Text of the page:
Some of the biggest US banks have signed up for a government-supported pilot program aimed at using alternative data to provide credit for people with low or no credit score.
According to the Wall Street Journal, banks such as Wells Fargo, US Bank and JPMorgan Chase will take part in the scheme to help those with low or no credit scores.
The pilot will begin later this year and will include around 10 banks assessing the creditworthiness of individuals based on their account balances and overdraft history. In order to do this, banks will share customer deposit data such as checking and savings accounts.
In 2019, US federal banking regulators had offered their support for the use of alternative data other than traditional credit scores in determining if a person is creditworthy.
There are currently around 53 million American adults without regular scores. The Consumer Protection Financial Bureau highlighted that this problem disproportionately affects Black and Hispanic people.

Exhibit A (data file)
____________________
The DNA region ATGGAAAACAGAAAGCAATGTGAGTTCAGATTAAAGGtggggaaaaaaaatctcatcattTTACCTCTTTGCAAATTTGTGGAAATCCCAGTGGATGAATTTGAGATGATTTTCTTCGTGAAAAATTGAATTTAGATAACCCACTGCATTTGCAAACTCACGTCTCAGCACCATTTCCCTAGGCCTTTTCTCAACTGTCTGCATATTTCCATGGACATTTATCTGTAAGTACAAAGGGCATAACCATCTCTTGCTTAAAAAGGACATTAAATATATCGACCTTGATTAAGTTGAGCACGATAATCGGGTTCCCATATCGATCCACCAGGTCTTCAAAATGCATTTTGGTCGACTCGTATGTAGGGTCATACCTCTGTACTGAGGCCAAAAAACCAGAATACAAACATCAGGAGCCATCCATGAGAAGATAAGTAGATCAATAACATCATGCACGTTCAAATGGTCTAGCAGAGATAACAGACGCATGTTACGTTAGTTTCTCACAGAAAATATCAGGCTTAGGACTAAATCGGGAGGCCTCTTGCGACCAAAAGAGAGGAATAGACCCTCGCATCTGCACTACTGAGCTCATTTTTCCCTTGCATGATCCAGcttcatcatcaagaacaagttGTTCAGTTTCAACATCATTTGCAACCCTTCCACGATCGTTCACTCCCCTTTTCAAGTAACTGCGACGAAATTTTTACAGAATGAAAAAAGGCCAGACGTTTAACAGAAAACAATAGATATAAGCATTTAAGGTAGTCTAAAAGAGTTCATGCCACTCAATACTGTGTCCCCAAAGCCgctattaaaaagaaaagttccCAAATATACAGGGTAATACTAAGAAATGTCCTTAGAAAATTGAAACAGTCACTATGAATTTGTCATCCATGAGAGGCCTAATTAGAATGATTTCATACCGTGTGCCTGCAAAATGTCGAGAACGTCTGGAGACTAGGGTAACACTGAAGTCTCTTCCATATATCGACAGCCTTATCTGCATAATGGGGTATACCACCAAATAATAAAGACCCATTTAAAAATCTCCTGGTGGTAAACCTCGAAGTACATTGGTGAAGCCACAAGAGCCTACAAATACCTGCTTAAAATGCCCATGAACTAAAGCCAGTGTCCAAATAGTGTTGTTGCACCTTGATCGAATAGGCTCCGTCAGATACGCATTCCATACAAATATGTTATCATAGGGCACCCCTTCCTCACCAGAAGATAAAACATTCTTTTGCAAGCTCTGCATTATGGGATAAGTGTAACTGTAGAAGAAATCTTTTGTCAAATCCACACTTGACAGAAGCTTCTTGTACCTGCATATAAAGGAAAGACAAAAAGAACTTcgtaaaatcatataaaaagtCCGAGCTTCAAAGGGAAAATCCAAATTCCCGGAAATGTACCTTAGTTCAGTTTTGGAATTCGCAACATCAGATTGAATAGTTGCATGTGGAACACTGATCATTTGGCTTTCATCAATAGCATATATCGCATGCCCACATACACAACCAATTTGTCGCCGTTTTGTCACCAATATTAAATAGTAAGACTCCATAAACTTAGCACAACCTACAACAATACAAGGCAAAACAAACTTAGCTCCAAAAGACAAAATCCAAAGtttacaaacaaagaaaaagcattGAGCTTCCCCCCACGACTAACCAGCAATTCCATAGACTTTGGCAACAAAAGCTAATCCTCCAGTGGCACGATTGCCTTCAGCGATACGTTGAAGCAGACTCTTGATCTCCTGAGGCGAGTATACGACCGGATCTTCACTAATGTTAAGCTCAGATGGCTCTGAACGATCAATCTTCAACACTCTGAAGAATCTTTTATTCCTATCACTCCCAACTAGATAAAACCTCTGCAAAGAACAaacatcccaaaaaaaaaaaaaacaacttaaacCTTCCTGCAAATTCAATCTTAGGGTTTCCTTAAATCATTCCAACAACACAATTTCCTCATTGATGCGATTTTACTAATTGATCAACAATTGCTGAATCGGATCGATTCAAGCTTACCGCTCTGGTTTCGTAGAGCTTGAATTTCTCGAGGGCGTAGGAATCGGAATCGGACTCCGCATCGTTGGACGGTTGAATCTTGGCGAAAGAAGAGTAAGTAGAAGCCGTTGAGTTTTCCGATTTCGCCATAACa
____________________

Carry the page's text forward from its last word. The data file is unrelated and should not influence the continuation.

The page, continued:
An example of a company that is trying to take advantage of this alternative data for the benefit of those locked out is Petal. The company is building technology that examines banking history and measures the creditworthiness based on spending, income and savings.
In September 2020, Petal closed a Series C funding round which raised $55m. The company said the capital injection would allow it to “double down on its mission” of supplying people with honest, simple and responsible credit.
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